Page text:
Dahlia, the vision
Dahlia was that girl in the airport terminal who you see out of the corner of your eye and think, She seems really intriguing. I hope I sit next to her. It usually doesn’t happen, so you pop an Ambien and fade yourself out for the duration. However, in this particular instance I wound up sitting in next to the girl from the terminal, thinking to myself, maybe my luck has changed.
I struck up a conversation about nightlife in Tokyo, where we were departing from. This led into a rundown of who we were, and what we did. She worked in advertising, liked it ok, preferred Seattle, where she lived, to Southern California, where she was raised. It was all mundane small talk and I found my infatuation fading, until, two hours into the flight, both engines stopped and the plane fell from the sky like a anvil in an old cartoon.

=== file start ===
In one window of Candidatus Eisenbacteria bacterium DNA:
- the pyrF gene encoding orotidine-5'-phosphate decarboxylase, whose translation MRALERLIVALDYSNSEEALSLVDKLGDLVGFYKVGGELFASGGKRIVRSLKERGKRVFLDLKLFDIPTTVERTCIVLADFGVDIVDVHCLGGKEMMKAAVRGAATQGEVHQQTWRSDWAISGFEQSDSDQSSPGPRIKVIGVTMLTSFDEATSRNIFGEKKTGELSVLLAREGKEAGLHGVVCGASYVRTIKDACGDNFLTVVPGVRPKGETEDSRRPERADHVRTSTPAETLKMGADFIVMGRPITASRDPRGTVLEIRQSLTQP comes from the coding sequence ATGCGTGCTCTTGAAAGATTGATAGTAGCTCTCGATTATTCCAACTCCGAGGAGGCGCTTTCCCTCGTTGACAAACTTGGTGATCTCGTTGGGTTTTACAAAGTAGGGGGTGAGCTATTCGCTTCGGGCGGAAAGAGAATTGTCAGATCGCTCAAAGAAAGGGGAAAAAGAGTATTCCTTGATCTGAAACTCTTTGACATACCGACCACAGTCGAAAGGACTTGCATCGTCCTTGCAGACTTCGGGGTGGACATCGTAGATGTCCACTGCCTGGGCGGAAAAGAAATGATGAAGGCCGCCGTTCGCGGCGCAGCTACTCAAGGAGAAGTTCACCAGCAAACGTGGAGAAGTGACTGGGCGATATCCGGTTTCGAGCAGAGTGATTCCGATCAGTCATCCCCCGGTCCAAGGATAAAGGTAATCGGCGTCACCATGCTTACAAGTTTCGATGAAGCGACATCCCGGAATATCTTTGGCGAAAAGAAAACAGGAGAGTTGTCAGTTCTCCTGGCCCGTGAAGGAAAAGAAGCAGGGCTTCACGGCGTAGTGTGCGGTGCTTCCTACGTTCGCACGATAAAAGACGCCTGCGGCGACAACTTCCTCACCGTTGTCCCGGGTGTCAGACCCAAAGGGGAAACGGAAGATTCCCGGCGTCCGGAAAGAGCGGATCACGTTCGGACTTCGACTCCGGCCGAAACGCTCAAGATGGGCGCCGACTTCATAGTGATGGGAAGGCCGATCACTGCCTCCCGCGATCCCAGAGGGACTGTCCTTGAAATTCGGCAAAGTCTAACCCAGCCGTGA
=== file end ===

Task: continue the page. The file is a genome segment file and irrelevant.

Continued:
In the twenty seconds of free fall, as the oxygen masks dropped from the ceiling, as the soda cart spilled empty cans of ginger ale all over the cabin, and every one screamed their lungs out, I didn’t see my life flash in front of my eyes, like they say you’re supposed to. Instead, I saw a different version of my life, with Dahlia at my side. A condo overlooking Puget Sound, sailing trips around the San Juan Islands, art shows, wine bars and then, beautiful yuppy children, carted around in our Volvo.
I saw myself lying in bed with her, looking deep into her big, brown, spanish eyes and finally knowing what love was. Telling her my deepest regrets and listening to her innermost fears. For twenty seconds, I felt I had an earnest chance at happiness with this beautiful girl I sat next to on the plane.
After the engines regained power and the pilot leveled us off, the entire cabin remained silent for the rest of the trip, white as ghosts, hearts still beating overtime. Awkwardly, I noticed I had been holding Dhalia’s hand for the whole time. As I excused myself, I considered confessing my vision to Dahlia, but she looked far too freaked out to even begin to try to tell the story to.
When we deplaned on Midway Island after the emergency landing, she whispered into my ear, “We could have had a beautiful life together, Knox.”
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